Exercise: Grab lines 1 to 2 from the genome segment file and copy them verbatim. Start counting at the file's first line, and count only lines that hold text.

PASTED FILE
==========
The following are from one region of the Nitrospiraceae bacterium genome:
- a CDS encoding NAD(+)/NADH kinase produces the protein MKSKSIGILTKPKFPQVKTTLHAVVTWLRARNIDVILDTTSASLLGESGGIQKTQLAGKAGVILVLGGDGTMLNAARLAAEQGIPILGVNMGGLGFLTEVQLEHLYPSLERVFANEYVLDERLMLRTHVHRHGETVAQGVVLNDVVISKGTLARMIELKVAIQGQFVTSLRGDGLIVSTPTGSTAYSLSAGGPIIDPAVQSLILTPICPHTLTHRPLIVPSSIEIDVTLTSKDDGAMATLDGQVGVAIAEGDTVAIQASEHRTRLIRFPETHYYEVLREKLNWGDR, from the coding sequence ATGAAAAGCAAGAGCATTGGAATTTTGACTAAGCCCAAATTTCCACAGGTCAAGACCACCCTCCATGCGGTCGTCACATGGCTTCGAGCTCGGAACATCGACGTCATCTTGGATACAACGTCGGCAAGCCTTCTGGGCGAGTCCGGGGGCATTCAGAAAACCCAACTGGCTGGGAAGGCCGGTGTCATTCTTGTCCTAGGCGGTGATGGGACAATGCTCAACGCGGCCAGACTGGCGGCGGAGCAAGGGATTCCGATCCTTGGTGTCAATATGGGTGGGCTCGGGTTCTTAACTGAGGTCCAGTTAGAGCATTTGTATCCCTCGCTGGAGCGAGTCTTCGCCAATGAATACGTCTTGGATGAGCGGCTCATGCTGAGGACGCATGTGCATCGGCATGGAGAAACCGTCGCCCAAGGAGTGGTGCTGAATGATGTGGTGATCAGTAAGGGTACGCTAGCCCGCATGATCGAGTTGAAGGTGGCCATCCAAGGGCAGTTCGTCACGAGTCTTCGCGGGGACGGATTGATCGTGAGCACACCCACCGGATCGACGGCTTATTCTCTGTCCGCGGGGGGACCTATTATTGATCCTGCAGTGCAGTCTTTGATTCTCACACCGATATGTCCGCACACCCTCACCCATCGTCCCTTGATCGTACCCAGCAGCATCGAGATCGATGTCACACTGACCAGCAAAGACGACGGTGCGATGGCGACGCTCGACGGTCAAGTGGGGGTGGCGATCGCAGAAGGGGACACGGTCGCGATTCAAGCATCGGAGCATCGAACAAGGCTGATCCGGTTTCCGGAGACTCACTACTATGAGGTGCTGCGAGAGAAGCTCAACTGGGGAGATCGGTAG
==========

The following are from one region of the Nitrospiraceae bacterium genome:
- a CDS encoding NAD(+)/NADH kinase produces the protein MKSKSIGILTKPKFPQVKTTLHAVVTWLRARNIDVILDTTSASLLGESGGIQKTQLAGKAGVILVLGGDGTMLNAARLAAEQGIPILGVNMGGLGFLTEVQLEHLYPSLERVFANEYVLDERLMLRTHVHRHGETVAQGVVLNDVVISKGTLARMIELKVAIQGQFVTSLRGDGLIVSTPTGSTAYSLSAGGPIIDPAVQSLILTPICPHTLTHRPLIVPSSIEIDVTLTSKDDGAMATLDGQVGVAIAEGDTVAIQASEHRTRLIRFPETHYYEVLREKLNWGDR, from the coding sequence ATGAAAAGCAAGAGCATTGGAATTTTGACTAAGCCCAAATTTCCACAGGTCAAGACCACCCTCCATGCGGTCGTCACATGGCTTCGAGCTCGGAACATCGACGTCATCTTGGATACAACGTCGGCAAGCCTTCTGGGCGAGTCCGGGGGCATTCAGAAAACCCAACTGGCTGGGAAGGCCGGTGTCATTCTTGTCCTAGGCGGTGATGGGACAATGCTCAACGCGGCCAGACTGGCGGCGGAGCAAGGGATTCCGATCCTTGGTGTCAATATGGGTGGGCTCGGGTTCTTAACTGAGGTCCAGTTAGAGCATTTGTATCCCTCGCTGGAGCGAGTCTTCGCCAATGAATACGTCTTGGATGAGCGGCTCATGCTGAGGACGCATGTGCATCGGCATGGAGAAACCGTCGCCCAAGGAGTGGTGCTGAATGATGTGGTGATCAGTAAGGGTACGCTAGCCCGCATGATCGAGTTGAAGGTGGCCATCCAAGGGCAGTTCGTCACGAGTCTTCGCGGGGACGGATTGATCGTGAGCACACCCACCGGATCGACGGCTTATTCTCTGTCCGCGGGGGGACCTATTATTGATCCTGCAGTGCAGTCTTTGATTCTCACACCGATATGTCCGCACACCCTCACCCATCGTCCCTTGATCGTACCCAGCAGCATCGAGATCGATGTCACACTGACCAGCAAAGACGACGGTGCGATGGCGACGCTCGACGGTCAAGTGGGGGTGGCGATCGCAGAAGGGGACACGGTCGCGATTCAAGCATCGGAGCATCGAACAAGGCTGATCCGGTTTCCGGAGACTCACTACTATGAGGTGCTGCGAGAGAAGCTCAACTGGGGAGATCGGTAG